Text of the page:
Experts at a panel discussion convened to launch the ICJ’s Legal Guidance on Internet Shutdowns and Restrictions in Africa, live-streamed on 11 August, called attention to the wide-ranging human rights impacts of restrictions on the internet and shutdowns across the continent.
In recent years, especially during the COVID-19 pandemic, there has been a dramatic rise in the number of governments employing internet shutdowns or restricting access to the internet, aimed at wholesale suppression of the exercise of freedom of expression and access to information.
The Legal Guidance is a tool aimed at assisting States, the judiciary, legal practitioners and civil society particularly in the African region in ensuring that any measures aimed at limiting access to the internet complies international law and standards. These include States’ legal obligations under the International Covenant on Civil and Political Rights and the African Charter on Human and Peoples’ Rights, United Nations and regional authorities.
The Guidance also highlights the importance of access to the internet for the realization of the rights to freedom of expression, access to information and various other human rights, as ICJ Legal Adviser Justice Alfred Mavedzenge, stated:
“Access to the internet is critical for the exercise of human rights. Without such access, it is not possible to exercise and realize a range of rights, from the civil and political to the social and economic.”
During the discussion, which can be viewed here, the panelists also explored the different ways that governments make use of shutdowns to impede human rights, trends in the occurrence of shutdowns in Africa and how such restrictions on the internet affect people on the ground.
“There is a tendency to impose restrictions as a way to suppress dissent or control the narrative, or to shield governments from being held accountable. Internet restrictions, including shutdowns, are usually imposed during times when people are holding their governments accountable, especially during protests,” said Mavedzenge.
The Guidance also addresses the role of the corporate sector,underscoring that, in terms of the UN Guiding Principles on Business and Human Rights, business enterprises such private telecommunications companies that may often implement the restrictions, must respect human rights online and offline. As lawyer and digital rights activist, Mohamed Farahat also pointed out:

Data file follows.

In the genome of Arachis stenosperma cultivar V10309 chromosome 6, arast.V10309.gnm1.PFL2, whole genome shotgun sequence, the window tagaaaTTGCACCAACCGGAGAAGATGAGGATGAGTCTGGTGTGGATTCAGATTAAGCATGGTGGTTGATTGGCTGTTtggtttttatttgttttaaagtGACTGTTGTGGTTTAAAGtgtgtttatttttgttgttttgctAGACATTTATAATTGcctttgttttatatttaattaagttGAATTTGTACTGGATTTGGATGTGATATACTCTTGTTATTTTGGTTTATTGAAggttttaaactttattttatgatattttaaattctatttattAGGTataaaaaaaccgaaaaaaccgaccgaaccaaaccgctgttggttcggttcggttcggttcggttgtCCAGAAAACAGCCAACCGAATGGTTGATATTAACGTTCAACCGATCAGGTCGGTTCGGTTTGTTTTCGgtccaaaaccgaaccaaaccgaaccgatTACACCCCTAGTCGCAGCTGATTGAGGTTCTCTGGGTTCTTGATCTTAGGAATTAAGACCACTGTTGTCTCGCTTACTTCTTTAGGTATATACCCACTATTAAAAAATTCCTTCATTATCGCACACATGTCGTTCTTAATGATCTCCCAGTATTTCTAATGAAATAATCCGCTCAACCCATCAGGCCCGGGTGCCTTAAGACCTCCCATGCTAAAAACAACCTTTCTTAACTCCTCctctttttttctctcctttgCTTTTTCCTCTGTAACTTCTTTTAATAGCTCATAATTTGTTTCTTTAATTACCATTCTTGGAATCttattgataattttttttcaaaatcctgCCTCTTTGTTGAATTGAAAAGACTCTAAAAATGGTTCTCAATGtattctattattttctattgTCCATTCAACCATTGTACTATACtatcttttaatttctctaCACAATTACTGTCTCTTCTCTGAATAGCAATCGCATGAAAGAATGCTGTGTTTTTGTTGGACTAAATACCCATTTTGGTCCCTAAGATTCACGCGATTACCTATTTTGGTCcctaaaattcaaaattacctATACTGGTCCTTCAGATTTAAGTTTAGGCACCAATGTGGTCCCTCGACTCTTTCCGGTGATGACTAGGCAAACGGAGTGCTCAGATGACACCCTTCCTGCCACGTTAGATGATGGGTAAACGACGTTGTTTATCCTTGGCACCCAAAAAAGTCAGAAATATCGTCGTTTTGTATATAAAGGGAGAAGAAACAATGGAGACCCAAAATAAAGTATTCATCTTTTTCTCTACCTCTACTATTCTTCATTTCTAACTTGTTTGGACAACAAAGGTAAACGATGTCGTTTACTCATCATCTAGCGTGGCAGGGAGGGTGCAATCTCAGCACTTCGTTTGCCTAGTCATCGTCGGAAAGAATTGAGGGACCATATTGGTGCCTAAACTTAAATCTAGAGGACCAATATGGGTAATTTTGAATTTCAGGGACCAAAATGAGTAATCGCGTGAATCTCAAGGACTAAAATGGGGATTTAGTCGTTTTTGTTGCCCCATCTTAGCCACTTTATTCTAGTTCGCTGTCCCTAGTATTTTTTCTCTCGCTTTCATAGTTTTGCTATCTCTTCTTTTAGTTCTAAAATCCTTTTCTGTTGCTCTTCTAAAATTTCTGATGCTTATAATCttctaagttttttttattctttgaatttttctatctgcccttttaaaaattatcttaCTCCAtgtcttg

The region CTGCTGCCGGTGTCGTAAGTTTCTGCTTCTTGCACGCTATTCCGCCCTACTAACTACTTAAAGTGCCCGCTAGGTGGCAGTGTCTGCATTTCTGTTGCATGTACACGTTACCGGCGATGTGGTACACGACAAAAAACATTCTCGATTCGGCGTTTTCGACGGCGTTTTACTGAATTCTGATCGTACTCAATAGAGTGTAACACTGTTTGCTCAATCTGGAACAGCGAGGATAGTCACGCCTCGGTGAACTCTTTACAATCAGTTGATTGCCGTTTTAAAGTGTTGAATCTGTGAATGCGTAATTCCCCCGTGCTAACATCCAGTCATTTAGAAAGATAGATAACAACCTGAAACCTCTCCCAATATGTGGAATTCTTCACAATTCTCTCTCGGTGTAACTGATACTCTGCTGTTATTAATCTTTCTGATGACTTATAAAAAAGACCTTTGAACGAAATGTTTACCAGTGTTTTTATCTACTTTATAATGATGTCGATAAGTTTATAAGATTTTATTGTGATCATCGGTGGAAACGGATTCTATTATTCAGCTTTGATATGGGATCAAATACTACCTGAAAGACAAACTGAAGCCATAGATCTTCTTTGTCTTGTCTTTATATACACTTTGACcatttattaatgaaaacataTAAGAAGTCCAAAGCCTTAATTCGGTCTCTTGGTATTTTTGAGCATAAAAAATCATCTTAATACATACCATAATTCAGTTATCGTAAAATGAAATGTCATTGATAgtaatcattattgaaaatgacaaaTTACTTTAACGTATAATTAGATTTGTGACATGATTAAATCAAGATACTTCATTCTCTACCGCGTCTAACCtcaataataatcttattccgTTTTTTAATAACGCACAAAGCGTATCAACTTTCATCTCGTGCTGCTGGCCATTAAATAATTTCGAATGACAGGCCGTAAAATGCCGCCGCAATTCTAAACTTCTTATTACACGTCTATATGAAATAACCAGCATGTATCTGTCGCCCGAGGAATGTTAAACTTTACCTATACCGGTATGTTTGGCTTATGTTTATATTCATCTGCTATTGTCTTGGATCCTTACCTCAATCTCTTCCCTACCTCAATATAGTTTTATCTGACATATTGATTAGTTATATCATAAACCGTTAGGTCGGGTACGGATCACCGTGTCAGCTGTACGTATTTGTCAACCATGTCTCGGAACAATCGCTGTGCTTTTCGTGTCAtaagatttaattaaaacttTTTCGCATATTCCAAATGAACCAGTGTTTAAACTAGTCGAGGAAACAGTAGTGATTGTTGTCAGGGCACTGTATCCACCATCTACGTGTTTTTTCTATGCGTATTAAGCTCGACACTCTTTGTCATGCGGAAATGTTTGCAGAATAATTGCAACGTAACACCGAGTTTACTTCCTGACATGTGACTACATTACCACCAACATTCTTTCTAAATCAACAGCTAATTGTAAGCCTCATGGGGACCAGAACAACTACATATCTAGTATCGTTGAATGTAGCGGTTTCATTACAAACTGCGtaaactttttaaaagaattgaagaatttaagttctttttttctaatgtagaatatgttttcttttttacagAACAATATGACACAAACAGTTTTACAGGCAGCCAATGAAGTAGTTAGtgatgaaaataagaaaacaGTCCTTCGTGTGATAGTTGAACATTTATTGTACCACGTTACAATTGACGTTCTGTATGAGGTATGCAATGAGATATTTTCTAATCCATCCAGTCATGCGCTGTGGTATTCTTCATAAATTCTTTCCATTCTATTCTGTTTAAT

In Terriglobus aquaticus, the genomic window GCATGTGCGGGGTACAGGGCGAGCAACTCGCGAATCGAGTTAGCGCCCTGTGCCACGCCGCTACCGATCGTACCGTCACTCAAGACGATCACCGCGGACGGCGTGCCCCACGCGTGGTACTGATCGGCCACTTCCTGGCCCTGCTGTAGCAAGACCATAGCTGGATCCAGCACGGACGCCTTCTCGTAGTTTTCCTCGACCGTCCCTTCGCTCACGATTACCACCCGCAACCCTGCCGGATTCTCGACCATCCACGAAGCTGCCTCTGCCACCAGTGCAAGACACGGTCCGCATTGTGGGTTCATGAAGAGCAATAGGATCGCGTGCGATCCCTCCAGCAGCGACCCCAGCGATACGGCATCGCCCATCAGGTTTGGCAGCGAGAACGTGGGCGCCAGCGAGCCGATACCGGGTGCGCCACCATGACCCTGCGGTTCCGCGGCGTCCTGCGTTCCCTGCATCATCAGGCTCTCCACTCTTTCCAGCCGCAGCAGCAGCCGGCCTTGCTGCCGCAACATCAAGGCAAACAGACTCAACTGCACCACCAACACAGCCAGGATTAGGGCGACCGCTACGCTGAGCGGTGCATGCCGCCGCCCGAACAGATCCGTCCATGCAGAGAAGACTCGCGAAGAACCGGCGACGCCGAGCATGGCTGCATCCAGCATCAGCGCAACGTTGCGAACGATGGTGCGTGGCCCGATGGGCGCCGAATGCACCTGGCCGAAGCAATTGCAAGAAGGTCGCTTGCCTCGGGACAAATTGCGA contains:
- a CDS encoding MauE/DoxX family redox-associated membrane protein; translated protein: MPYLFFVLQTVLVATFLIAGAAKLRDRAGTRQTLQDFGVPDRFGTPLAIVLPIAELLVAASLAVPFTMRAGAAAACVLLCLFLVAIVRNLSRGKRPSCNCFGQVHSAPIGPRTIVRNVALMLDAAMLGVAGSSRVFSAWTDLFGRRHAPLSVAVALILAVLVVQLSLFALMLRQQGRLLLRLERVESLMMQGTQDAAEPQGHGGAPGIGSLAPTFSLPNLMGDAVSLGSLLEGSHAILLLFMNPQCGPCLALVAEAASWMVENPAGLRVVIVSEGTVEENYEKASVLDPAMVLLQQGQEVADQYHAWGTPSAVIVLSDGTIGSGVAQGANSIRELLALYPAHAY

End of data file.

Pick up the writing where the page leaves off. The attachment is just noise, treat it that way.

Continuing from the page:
“We need to hold governments accountable for shutdowns and restrictions but we also need to hold service providers accountable because government cannot shut down or limit access to the internet without assistance from service providers. This is a problem.”
On the role of civil society organizations and digital rights activists in combatting the growing use of internet shutdowns by African governments, Access Now’s #KeepItOn Campaign Manager, Felicia Anthonio, mentioned that, in addition to strategic litigation, continued advocacy in this area is essential:
“We need to continue the monitoring and documentation of internet shutdowns, because once we stop it will seem like they are not happening anymore, she said. “Civil society has the opportunity and the responsibility to raise awareness of the incidents as and when they happen,” Anthonio added.
Watch the recording of the discussion:
More information:[Guidance] Legal Guidance on Internet Restrictions and Shutdowns in Africa. [Declaration] Tunis Declaration on Reinforcing the Rule of Law and Human Rights (March 2019). [Guide] The Right to a Remedy and Reparation for Gross Human Rights Violations: Practitioner’s Guide 2 (Revised Edition, November 2018).
Mulesa Lumina, Communications and Legal Officer – ICJ Africa Programme, e: Mulesa.Lumina@icj.org, m: +27 79 271 2275
Kaajal Ramjathan-Keogh, Director – ICJ Africa Programme, e: Kaajal.Keogh@icj.org, m: +27 84 514 8039Web stories